When considering which illnesses to include in the fifth edition of the Diagnostic and Statistical Manual of Mental Disorders - the bible of the psychiatric profession - the association balked at listing Internet Gaming Disorder as a disease, but did endorse further study.
Proposals to include broader ailments such as "Internet addiction" or "pathological computer use" were rejected by the DSM-5 review board.
"I don't believe that the DSM-5 has settled the controversy over what I have called pathological use of electronic media," or PUEM, said Ronald Pies, professor of psychiatry at State Universities of New York and the Tufts University School of Medicine.
"We have a lot of case reports and anecdotes, but not many carefully done studies that examine the underlying causes of PUEM," he said. "If a very socially anxious, somewhat depressed teenager spends 12 hours a day on the Internet, does this represent an addiction to the Internet?
"Or is it really an expression of his intense awkwardness and anxiety about dealing face to face with people?"
Holly Hemphill, a marriage and family therapist in Liberty, says she sees computer issues flare in 80 percent of the couples she counsels.
"It's a huge problem," she said. "When men are spending too much time on the computer, it's usually gaming. For women, it's Facebook. ... Sometimes, social media or computer games become a third party in the relationship, almost another person that partners feel they're competing with."
Hemphill knows couples who resort to locking up devices to prevent Web access; each spouse keeps the access code for the other's smartphone.
Still, is it fair to blame the gadgets - or even an addiction to the gadgets - when couples can't get along?
Some studies suggest technology truly is the culprit, because those gadgets may be affecting our brains.
In China, scientists in 2011 analyzed the brains of college students considered to be computer addicts, those who were online at least 10 hours a day. Parts of the students' prefrontal cortex and cerebellum were smaller than similar areas in a control group deemed not addicted.
Skeptics countered that the study could not establish that computer overuse caused the reduced brain areas; maybe the brain shapes determined how efficiently people accessed the Internet.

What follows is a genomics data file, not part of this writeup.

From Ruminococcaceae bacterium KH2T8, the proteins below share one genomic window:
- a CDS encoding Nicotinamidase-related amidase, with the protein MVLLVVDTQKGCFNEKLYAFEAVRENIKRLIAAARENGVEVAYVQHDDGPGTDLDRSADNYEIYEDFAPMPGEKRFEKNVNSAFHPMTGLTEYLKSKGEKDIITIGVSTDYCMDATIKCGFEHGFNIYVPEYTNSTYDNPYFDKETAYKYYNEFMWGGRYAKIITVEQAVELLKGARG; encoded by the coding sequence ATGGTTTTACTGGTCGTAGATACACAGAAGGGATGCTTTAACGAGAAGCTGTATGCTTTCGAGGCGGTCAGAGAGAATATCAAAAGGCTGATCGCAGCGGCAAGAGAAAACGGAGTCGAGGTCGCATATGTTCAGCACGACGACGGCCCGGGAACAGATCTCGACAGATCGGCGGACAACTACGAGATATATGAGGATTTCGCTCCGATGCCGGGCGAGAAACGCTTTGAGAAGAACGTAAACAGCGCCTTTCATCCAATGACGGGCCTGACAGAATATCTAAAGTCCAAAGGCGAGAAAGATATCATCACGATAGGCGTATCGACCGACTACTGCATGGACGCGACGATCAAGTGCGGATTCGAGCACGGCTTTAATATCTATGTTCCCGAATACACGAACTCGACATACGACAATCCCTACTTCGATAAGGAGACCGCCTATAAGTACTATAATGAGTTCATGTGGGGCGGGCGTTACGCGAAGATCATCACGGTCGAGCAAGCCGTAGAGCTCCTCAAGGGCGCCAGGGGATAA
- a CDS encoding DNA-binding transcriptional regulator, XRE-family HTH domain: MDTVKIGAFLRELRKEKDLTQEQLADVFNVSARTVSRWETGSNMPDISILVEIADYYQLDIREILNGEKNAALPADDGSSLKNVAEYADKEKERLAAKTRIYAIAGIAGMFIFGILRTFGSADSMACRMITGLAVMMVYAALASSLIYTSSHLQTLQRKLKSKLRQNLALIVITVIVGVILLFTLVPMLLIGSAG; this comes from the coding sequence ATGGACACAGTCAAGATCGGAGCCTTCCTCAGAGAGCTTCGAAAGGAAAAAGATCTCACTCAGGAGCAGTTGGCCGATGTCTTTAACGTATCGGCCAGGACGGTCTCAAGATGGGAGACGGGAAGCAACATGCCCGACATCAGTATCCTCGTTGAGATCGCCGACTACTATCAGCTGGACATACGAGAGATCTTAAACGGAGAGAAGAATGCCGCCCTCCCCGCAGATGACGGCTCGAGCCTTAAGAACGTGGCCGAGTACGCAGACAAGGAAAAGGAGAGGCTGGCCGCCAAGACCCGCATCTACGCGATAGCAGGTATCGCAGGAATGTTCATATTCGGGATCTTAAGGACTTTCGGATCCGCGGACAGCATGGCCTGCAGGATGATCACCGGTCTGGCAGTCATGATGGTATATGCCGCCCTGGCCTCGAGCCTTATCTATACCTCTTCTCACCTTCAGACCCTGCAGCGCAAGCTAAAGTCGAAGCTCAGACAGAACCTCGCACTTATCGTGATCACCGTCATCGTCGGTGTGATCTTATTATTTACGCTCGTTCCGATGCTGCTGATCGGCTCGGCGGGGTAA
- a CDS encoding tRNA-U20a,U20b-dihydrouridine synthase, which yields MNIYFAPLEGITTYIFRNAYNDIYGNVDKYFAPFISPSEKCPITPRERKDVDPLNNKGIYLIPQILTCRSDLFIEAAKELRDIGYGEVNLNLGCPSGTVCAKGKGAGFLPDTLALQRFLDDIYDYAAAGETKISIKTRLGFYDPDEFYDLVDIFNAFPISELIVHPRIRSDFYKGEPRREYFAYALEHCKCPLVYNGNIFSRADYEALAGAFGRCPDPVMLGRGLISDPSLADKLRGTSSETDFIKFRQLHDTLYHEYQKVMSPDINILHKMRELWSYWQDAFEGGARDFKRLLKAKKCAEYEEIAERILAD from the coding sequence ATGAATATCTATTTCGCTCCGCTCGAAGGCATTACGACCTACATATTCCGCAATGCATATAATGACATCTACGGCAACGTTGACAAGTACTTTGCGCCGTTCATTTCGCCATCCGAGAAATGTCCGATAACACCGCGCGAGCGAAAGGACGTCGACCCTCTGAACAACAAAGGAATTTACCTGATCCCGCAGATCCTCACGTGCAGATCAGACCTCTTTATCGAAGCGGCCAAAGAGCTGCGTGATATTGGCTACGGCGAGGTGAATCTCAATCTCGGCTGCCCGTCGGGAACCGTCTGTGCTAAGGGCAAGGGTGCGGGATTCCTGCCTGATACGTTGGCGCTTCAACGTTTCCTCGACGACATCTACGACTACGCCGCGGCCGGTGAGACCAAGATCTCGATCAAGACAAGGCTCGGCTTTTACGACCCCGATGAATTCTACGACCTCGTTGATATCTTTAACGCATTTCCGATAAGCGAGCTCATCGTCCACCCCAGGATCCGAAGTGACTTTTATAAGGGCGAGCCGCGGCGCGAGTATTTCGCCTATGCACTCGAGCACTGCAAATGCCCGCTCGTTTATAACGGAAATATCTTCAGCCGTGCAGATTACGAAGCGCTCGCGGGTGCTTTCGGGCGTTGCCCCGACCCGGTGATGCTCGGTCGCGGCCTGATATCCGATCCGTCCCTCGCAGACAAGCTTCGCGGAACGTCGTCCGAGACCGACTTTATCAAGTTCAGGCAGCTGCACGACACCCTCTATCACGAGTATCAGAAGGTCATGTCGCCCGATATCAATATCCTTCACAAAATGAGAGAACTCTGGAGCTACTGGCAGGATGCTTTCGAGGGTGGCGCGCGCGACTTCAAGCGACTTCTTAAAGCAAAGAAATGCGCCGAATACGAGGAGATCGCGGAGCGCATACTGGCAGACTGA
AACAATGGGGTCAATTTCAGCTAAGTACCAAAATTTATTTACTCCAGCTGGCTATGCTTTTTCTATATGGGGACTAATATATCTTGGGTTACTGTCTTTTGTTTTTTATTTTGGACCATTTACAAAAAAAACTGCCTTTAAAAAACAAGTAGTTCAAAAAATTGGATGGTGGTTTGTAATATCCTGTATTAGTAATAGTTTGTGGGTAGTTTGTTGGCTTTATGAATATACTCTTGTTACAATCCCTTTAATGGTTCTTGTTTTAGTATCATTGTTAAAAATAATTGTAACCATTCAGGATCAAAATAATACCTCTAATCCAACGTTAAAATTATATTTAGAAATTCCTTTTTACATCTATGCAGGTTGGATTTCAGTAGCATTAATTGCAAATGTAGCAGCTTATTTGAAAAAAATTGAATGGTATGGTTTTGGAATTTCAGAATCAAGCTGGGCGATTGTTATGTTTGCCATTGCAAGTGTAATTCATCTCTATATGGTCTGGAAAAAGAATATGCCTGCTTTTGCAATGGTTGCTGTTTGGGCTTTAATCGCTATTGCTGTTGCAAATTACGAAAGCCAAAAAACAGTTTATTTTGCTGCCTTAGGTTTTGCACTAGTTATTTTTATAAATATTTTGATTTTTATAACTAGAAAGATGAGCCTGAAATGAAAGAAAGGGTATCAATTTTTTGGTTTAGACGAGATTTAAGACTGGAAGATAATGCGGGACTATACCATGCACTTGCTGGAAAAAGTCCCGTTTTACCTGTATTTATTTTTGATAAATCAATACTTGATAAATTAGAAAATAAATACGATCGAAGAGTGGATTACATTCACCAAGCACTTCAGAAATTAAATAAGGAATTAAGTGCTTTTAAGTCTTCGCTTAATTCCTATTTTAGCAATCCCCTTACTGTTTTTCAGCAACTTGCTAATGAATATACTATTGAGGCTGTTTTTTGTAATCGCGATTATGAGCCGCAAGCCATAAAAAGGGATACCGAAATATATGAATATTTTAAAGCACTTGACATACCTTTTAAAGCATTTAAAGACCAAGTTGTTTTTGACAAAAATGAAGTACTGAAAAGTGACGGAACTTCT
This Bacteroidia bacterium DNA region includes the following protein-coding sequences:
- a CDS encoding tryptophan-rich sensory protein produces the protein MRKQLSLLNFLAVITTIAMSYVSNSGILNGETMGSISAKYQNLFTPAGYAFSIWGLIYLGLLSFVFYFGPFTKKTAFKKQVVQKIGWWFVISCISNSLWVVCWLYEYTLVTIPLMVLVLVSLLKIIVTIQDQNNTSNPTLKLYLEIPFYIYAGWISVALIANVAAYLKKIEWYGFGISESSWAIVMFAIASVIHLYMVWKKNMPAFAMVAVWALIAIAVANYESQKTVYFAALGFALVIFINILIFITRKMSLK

A plethora of brain imaging research shows that areas associated with drug addiction light up during computer use. Online gaming, in particular, will trigger the release of dopamine, the chemical that gives us pleasure.
And many psychological studies cite withdrawal symptoms when people cut back on device dependency. Commonly, fingers twitch. Thoughts wander. Irritability sets in.
The good news: A Stanford University study found that more than 90 percent of people who reported a desire to spend less time online were successful.
The benefits of unplugging, if only for a few days, include "startling cognitive improvement" and "an almost 50 percent increase in creativity," according to a report issued last year by the University of Kansas.
KU psychologist Ruth Ann Atchley led a team on a backpacking trip in Utah to gauge the creative intelligence gained from experiencing nature.
Using the Remote Associates Test, a word-association exercise long used by psychologists, Atchley found that creativity scores spiked in the wild.
The test was then given to 120 participants on outings to Alaska, Colorado and California. Similar improvements were charted.
"We think that (creative intelligence) peaks after about three days of really getting away, turning off the cellphone, not hauling the iPad, and not looking for Internet coverage," Atchley said.
Gene Willis surrendered all social media for Lent. As a marketing director for a digital publisher in Kansas City, he knew giving up his networks at home would be a challenge.
"Absolutely, I had an itch" to check the Twitter, Facebook, GetGlue and FourSquare apps on his phone every morning in bed, Willis said.
Text-free living changed Willis more than he expected.
"At times, when I'd be more apt to go to my phone just out of boredom, I'd turn and talk to someone," he said. "I took note of the simple things around me."
There are moments to disconnect even for the ultra-wired Mohsen, who wore Google Glass at the burnout breakfast.
In June, he surprised his girlfriend with a marriage proposal. How cool would it have been to capture her reaction in high definition, looking straight into Mohsen's eyes?
Nah. He set Google Glass aside. And when she accepted his proposal, the couple kept the news to themselves.
"We were going to make that our night," Mohsen said, "and not trust anything to social media."
They posted and tweeted their love first thing the next morning.
©2013 The Kansas City Star (Kansas City, Mo.)